${\mathcal{D}}_{3}$ | ${\delta}_{bg}$ | Background | $\left|\delta \right|\le 2{\sigma}_{All}$ | weak to moderate convergence/divergence |

Class Label | Type | Rain Rate | Precipitating Cloud | |
---|---|---|---|---|

mm h${}^{-1}$ | ||||

${\mathcal{R}}_{1}$ | E | Extreme | >10 | young, vigorous convection |

${\mathcal{R}}_{2}$ | T | Transition | $[5,10)$ | aging/decaying convection |

${\mathcal{R}}_{3}$ | S | Stratiform | $[1,5)$ | stratiform cloud |

${\mathcal{R}}_{4}$ | L | Light | $[0,1)$ | — |

${\mathcal{R}}_{5}$ | $NR$ | No Rain | 0 | — |

**Table 4.**$IJ$ contingency table. Number of joint (${X}_{i},{Y}_{j}$) events is denoted by ${n}_{ij}$. Subscript + denotes sum over index it replaces: ${n}_{i+}$ is number of ${X}_{i}$ observations, ${n}_{+j}$ is number of ${Y}_{j}$ observations, and ${n}_{++}$ is total number of observations (${n}_{tot}$).

${\mathit{Y}}_{1}$ | ${\mathit{Y}}_{2}$ | ⋯ | ${\mathit{Y}}_{\mathit{J}}$ | X sums | |
---|---|---|---|---|---|

${X}_{1}$ | ${n}_{11}$ | ${n}_{12}$ | ⋯ | ${n}_{1J}$ | ${n}_{1+}$ |

${X}_{2}$ | ${n}_{21}$ | ${n}_{22}$ | ⋯ | ${n}_{2J}$ | ${n}_{2+}$ |

⋮ | ⋮ | ⋮ | ⋮ | ⋮ | ⋮ |

${X}_{I}$ | ${n}_{I1}$ | ${n}_{I2}$ | ⋯ | ${n}_{IJ}$ | ${n}_{I+}$ |

Y sums | ${n}_{+1}$ | ${n}_{+2}$ | ⋯ | ${n}_{+J}$ | ${n}_{tot}={n}_{++}$ |

B | A | |||

1 | 0 | sums | ||

A | 1 | ${n}_{11}$ | ${n}_{10}$ | ${n}_{1+}$ |

0 | ${n}_{01}$ | ${n}_{00}$ | ${n}_{0+}$ | |

B sums | ${n}_{+1}$ | ${n}_{+0}$ | ${n}_{++}$ |

**Table 6.**Two-way contingency table between categories of wind divergence ($\mathcal{D}$) and rain intensity ($\mathcal{R}$) and conditional probability structure for observations in December 2012.

(a) Counts of joint events. | |||||

$\mathcal{D}$ | $\mathcal{R}$ | ||||

${\delta}_{xc}$ | ${\delta}_{bg}$ | ${\delta}_{xd}$ | sums | ||

$\mathcal{R}$ | E | 4403 | 13,791 | 3440 | 21,634 |

T | 1276 | 6626 | 865 | 8767 | |

S | 3610 | 34,139 | 2501 | 40,250 | |

L | 3767 | 78,652 | 2576 | 84,995 | |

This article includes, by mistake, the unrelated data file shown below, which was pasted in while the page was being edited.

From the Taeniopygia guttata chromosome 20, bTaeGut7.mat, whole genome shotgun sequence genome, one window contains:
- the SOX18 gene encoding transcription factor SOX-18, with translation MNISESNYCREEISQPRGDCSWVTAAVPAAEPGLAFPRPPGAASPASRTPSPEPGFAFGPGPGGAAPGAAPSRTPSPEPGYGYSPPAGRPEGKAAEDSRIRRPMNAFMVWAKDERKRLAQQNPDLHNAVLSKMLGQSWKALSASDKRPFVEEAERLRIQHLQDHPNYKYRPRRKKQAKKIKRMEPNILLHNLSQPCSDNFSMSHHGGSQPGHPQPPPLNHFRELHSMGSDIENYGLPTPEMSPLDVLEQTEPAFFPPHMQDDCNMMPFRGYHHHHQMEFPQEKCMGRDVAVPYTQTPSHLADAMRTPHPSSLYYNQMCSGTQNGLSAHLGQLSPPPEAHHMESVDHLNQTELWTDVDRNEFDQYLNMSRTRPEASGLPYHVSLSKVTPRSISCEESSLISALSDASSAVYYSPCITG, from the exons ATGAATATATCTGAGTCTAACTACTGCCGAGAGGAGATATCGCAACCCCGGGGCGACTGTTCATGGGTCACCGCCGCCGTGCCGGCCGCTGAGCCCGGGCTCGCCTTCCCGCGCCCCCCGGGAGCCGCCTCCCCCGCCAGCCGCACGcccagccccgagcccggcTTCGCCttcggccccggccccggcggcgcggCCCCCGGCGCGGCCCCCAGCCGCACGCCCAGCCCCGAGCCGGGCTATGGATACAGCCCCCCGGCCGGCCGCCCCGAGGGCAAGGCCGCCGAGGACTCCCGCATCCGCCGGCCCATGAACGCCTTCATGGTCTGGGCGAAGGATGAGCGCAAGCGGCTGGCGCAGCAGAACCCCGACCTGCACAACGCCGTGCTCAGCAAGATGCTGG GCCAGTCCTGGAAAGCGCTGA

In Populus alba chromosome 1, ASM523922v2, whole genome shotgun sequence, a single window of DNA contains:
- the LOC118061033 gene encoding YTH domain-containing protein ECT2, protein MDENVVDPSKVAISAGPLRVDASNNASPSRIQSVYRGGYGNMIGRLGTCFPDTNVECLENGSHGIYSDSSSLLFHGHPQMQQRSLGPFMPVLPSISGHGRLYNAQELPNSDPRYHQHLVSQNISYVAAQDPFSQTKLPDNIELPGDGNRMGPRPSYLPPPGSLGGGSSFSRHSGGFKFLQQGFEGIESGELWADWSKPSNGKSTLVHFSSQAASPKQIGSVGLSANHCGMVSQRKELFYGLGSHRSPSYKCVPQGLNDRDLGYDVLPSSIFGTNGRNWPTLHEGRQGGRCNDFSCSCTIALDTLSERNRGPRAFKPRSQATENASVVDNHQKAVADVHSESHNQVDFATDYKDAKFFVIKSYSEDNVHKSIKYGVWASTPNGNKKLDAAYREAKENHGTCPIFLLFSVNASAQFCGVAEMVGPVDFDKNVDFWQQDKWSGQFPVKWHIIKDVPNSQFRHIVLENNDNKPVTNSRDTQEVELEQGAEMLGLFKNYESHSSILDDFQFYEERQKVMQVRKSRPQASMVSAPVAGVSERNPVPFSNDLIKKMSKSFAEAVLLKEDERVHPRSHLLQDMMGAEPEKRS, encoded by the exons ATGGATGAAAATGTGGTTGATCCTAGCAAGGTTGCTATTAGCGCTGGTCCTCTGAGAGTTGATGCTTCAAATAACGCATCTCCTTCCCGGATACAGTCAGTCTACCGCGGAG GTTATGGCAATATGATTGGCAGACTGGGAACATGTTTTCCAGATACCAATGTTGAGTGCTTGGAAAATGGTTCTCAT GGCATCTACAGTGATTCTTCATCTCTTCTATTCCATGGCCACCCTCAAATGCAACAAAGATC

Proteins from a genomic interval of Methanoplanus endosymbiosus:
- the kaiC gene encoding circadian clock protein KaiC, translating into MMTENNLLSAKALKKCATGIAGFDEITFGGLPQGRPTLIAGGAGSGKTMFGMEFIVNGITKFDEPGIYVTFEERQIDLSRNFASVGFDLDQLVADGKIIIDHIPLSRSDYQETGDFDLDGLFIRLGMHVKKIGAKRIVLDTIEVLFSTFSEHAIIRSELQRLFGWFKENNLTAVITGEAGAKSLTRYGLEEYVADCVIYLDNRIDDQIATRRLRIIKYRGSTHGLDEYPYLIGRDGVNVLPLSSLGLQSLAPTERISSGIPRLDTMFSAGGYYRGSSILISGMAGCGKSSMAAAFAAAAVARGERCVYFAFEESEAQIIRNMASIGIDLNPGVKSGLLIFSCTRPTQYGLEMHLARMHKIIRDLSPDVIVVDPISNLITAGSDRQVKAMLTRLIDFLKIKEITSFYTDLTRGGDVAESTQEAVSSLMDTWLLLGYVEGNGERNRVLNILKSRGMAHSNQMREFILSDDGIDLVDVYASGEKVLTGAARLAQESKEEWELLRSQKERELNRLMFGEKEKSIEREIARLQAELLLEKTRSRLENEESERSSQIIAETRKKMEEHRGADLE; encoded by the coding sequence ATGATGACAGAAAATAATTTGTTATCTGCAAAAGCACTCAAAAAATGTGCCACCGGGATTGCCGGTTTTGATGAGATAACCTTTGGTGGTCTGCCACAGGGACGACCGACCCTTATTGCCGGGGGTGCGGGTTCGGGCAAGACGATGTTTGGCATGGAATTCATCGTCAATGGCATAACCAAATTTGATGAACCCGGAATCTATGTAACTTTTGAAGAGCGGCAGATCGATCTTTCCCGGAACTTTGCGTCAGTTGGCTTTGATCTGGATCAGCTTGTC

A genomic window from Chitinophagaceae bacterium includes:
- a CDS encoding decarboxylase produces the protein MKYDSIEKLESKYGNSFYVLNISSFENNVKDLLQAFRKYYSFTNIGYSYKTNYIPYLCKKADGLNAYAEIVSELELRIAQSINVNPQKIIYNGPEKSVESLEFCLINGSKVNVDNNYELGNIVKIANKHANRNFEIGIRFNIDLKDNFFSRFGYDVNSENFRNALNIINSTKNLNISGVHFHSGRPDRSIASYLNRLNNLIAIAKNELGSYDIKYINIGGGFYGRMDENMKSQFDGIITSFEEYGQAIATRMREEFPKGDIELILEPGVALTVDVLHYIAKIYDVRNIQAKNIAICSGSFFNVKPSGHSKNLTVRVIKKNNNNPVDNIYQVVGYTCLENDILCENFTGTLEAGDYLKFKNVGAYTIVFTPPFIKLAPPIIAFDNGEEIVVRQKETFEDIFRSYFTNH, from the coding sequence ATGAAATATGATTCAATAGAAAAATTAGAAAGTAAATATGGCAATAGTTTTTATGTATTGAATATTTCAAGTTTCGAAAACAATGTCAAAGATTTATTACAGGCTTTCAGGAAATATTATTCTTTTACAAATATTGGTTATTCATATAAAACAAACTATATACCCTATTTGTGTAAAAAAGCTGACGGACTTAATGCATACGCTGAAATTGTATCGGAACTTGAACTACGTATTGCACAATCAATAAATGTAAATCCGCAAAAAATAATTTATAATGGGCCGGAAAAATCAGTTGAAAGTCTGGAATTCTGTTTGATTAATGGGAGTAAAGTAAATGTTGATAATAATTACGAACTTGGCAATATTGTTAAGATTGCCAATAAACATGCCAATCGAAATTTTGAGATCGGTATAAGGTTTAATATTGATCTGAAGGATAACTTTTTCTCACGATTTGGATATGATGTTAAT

$NR$ | 5496 | 56,4752 | 4725 | 574,973 | |

$\mathcal{D}$ sums | 18,552 | 697,960 | 14,107 | 730,619 | |

(b) Probability of $\mathcal{D}$ given $\mathcal{R}$. | |||||

$\mathcal{D}$ | |||||

$P\left(\mathcal{D}\right|\mathcal{R})$ | ${\delta}_{xc}$ | ${\delta}_{bg}$ | ${\delta}_{xd}$ | ||

$\mathcal{R}$ | E | 0.204 | 0.637 | 0.159 | 1 |

T | 0.146 | 0.756 | 0.099 | 1 | |

S | 0.090 | 0.848 | 0.062 | 1 | |

L | 0.044 | 0.925 | 0.030 | 1 | |

$NR$ | 0.010 | 0.982 | 0.008 | 1 | |

(c) Probability of $\mathcal{R}$ given $\mathcal{D}$. | |||||

$\mathcal{D}$ | |||||

$P\left(\mathcal{R}\right|\mathcal{D})$ | ${\delta}_{xc}$ | ${\delta}_{bg}$ | ${\delta}_{xd}$ | ||

$\mathcal{R}$ | E | 0.237 | 0.020 | 0.244 | |

T | 0.069 | 0.009 | 0.061 | ||

S | 0.195 | 0.049 | 0.177 | ||

L | 0.203 | 0.113 | 0.183 | ||

$NR$ | 0.296 | 0.809 | 0.335 | ||

1 | 1 | 1 |

**Table 7.**Two-by-two contingency tables for coextremes of (

**a**) rain and convergence ($A=E$, $B={\delta}_{xc}$), and (

**b**) rain and divergence ($A=E$, $B={\delta}_{xd}$).

(a) | ||||

$B={\delta}_{xc}$ | A | |||

1 | 0 | sums | ||

$A=E$ | 1 | 4403 | 17,231 | 21,634 |

0 | 1449 | 694,836 | 708,985 | |

B sums | 18,552 | 712,067 | 730,619 | |

(b) | ||||

$B={\delta}_{xd}$ | A | |||

1 | 0 | sums | ||

$A=E$ | 1 | 3440 | 18,194 | 21,634 |

0 | 10,667 | 698,318 | 708,985 | |

B sums | 14,107 | 716,512 | 730,619 |

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## Share and Cite

**MDPI and ACS Style**

King, G.P.; Portabella, M.; Lin, W.; Stoffelen, A. Correlating Extremes in Wind Divergence with Extremes in Rain over the Tropical Atlantic. *Remote Sens.* **2022**, *14*, 1147.
https://doi.org/10.3390/rs14051147

**AMA Style**

King GP, Portabella M, Lin W, Stoffelen A. Correlating Extremes in Wind Divergence with Extremes in Rain over the Tropical Atlantic. *Remote Sensing*. 2022; 14(5):1147.
https://doi.org/10.3390/rs14051147

**Chicago/Turabian Style**

King, Gregory P., Marcos Portabella, Wenming Lin, and Ad Stoffelen. 2022. "Correlating Extremes in Wind Divergence with Extremes in Rain over the Tropical Atlantic" *Remote Sensing* 14, no. 5: 1147.
https://doi.org/10.3390/rs14051147